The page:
U.S. Garment Production Wouldn't Be a Thing Without Immigrants - Fashionista
Immigrants represent a significant portion of the fashion industry's skilled workforce, and the current political administration’s anti-immigration stance runs counter to any hope of bringing garment manufacturing back to the U.S.

There's no occasion quite like the Fourth of July to celebrate all things American. Here at Fashionista, we'll be spending the week examining the fashion industry in our own backyard, from the state of U.S. apparel manufacturing to American-born models on the rise. You can follow all of our coverage here.

When it comes to politics, a subject that the fashion community has grown slightly more comfortable addressing recently, there are a couple of major issues that directly impact U.S. fashion brands. One is border taxes on imports, which the current president has said he intends to increase as a way of punishing those who don't produce in the U.S.; the other is immigration, which the president intends to make even more difficult than it already is — a move that would actually result in deeply damaging consequences for U.S. manufacturing. Not only is this contradictory, but it's also concerning for local fashion businesses of all kinds.

As you're likely aware, the American fashion industry would be very different were it not for a significant immigrant community occupying many of the top jobs and running some of the top fashion houses in the biz, from Raf Simons to Diane von Furstenberg to Anna Wintour. They're creating jobs and contributing significantly to the U.S. economy. But that's to say nothing of garment manufacturing in the U.S., which only a relative handful of brands are committed to doing and of which the president's rhetoric indicates he's a big proponent. Would that even be possible without immigrants? The answer is a resounding no. At least, not right now.

Walk into any garment factory in downtown Los Angeles — home to America's largest apparel manufacturing hub — and the vast majority of the people you'll see will be immigrants from Mexico, Central America and South America. (They not only work in these factories, but many of these factories were set up by immigrants decades ago.) You'll hear just as much Spanish being spoken as English, if not more — to the point where speaking Spanish is a crucial job qualification for anyone hoping to get hired by a designer as a production manager.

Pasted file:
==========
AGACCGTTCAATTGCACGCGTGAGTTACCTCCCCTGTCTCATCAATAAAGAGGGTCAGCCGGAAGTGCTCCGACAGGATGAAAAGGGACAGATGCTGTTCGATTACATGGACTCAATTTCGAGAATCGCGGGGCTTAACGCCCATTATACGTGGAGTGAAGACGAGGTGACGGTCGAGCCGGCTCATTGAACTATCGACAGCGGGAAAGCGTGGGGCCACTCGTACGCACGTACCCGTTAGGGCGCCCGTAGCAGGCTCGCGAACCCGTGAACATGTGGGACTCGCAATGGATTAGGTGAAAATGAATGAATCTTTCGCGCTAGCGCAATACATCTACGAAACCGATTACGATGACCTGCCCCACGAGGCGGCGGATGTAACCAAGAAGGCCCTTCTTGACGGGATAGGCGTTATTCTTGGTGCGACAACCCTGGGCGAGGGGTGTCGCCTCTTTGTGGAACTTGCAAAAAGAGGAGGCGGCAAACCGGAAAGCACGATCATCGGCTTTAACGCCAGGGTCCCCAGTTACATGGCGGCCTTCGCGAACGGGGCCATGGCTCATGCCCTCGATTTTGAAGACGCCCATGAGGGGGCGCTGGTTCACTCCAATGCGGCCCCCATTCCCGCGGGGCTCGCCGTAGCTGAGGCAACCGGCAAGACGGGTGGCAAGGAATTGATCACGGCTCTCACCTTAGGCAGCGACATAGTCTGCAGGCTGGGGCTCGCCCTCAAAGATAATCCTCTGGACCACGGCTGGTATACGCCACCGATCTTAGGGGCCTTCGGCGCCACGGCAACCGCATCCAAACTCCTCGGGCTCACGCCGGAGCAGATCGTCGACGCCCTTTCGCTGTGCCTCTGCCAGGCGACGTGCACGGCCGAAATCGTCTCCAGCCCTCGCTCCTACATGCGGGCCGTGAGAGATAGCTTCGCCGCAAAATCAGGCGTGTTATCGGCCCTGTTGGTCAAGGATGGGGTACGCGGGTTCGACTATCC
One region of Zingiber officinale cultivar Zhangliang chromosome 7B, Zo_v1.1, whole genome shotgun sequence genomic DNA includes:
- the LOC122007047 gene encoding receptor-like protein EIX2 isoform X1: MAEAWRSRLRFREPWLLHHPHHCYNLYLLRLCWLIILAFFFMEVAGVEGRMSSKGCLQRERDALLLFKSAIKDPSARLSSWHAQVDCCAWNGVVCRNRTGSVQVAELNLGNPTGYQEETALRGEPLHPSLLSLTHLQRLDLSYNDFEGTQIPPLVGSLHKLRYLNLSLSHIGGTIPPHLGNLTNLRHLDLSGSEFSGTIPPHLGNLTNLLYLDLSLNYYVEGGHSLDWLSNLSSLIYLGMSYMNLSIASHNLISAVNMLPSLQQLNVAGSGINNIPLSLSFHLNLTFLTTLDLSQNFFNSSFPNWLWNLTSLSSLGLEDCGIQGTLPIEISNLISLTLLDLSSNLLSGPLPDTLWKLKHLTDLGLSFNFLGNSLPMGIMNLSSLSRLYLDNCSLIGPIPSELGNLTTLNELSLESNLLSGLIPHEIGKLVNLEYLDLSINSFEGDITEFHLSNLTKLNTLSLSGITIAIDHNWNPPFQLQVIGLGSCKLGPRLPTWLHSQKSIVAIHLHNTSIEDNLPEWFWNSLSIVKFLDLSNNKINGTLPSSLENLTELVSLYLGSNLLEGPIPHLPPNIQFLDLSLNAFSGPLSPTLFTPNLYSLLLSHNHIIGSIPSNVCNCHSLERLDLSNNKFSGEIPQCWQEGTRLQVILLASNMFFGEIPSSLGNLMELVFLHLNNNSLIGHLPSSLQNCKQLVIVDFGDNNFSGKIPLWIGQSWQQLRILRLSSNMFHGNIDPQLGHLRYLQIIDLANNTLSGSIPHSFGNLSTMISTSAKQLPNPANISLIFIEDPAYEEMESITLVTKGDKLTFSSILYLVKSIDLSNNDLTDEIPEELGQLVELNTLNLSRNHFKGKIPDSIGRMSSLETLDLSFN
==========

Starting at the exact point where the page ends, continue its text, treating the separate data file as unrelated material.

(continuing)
"I see about 300 workers here and 99 percent of them are immigrants," estimates Iris Alonzo over the phone from one of the DTLA factories that produce clothes for her new, all locally-made clothing line Everybody.World. For Alonzo and her co-founder Carolina Crespo (whose parents immigrated from Mexico and started a DtLA factory in the 1970s), immigration regulations are not something they have to deal with directly as the factory they use is "above board" and requires that all workers be documented. But Alonzo knows from her own experience, which includes over a decade working at American Apparel, that there is a vast community of undocumented workers "living in the shadows" throughout LA despite their very valuable skills. 

"There are thousands of people for sure within a few miles from where I'm standing that could set up a dream factory," she says. "They could manufacture almost anything you would possibly want to make."

Dov Charney-era American Apparel was that dream factory, in a way. Immigrants, many of whom were undocumented, were the backbone of the brand's LA factory, which was at one point the largest clothing factory in the U.S. In what was believed to be the first nail in American Apparel's coffin, the Immigration and Customs Enforcement (ICE) agency forced the company to fire 1,800 workers — a quarter of its workforce — in 2009 due to paperwork issues. It was a cautionary tale for other brands committed to producing things locally, who must take pains to ensure the validity of the paperwork of those they hire so that a regular audit doesn't decimate their workforce. This is especially important (and perhaps more difficult) for smaller brands who may rely on only a handful of sewers and cutters.